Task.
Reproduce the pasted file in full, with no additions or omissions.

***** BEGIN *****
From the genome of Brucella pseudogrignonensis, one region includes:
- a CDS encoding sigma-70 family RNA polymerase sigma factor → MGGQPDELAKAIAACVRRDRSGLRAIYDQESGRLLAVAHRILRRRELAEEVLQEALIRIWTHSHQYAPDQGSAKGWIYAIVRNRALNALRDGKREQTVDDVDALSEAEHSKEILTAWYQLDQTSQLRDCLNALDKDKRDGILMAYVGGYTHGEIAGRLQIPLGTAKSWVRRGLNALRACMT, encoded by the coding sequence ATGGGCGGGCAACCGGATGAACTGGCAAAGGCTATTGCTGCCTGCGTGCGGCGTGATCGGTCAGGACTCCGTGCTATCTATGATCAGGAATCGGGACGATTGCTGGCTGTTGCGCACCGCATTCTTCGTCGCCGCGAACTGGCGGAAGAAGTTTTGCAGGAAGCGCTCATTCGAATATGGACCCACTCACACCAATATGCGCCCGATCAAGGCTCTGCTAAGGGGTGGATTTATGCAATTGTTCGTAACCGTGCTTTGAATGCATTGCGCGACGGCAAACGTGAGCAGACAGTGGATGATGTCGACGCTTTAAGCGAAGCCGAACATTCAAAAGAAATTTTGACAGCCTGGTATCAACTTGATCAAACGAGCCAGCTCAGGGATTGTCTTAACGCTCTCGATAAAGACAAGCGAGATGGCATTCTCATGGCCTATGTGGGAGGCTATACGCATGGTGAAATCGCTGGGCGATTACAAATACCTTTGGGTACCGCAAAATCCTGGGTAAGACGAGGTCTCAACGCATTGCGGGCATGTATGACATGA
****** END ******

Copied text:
From the genome of Brucella pseudogrignonensis, one region includes:
- a CDS encoding sigma-70 family RNA polymerase sigma factor → MGGQPDELAKAIAACVRRDRSGLRAIYDQESGRLLAVAHRILRRRELAEEVLQEALIRIWTHSHQYAPDQGSAKGWIYAIVRNRALNALRDGKREQTVDDVDALSEAEHSKEILTAWYQLDQTSQLRDCLNALDKDKRDGILMAYVGGYTHGEIAGRLQIPLGTAKSWVRRGLNALRACMT, encoded by the coding sequence ATGGGCGGGCAACCGGATGAACTGGCAAAGGCTATTGCTGCCTGCGTGCGGCGTGATCGGTCAGGACTCCGTGCTATCTATGATCAGGAATCGGGACGATTGCTGGCTGTTGCGCACCGCATTCTTCGTCGCCGCGAACTGGCGGAAGAAGTTTTGCAGGAAGCGCTCATTCGAATATGGACCCACTCACACCAATATGCGCCCGATCAAGGCTCTGCTAAGGGGTGGATTTATGCAATTGTTCGTAACCGTGCTTTGAATGCATTGCGCGACGGCAAACGTGAGCAGACAGTGGATGATGTCGACGCTTTAAGCGAAGCCGAACATTCAAAAGAAATTTTGACAGCCTGGTATCAACTTGATCAAACGAGCCAGCTCAGGGATTGTCTTAACGCTCTCGATAAAGACAAGCGAGATGGCATTCTCATGGCCTATGTGGGAGGCTATACGCATGGTGAAATCGCTGGGCGATTACAAATACCTTTGGGTACCGCAAAATCCTGGGTAAGACGAGGTCTCAACGCATTGCGGGCATGTATGACATGA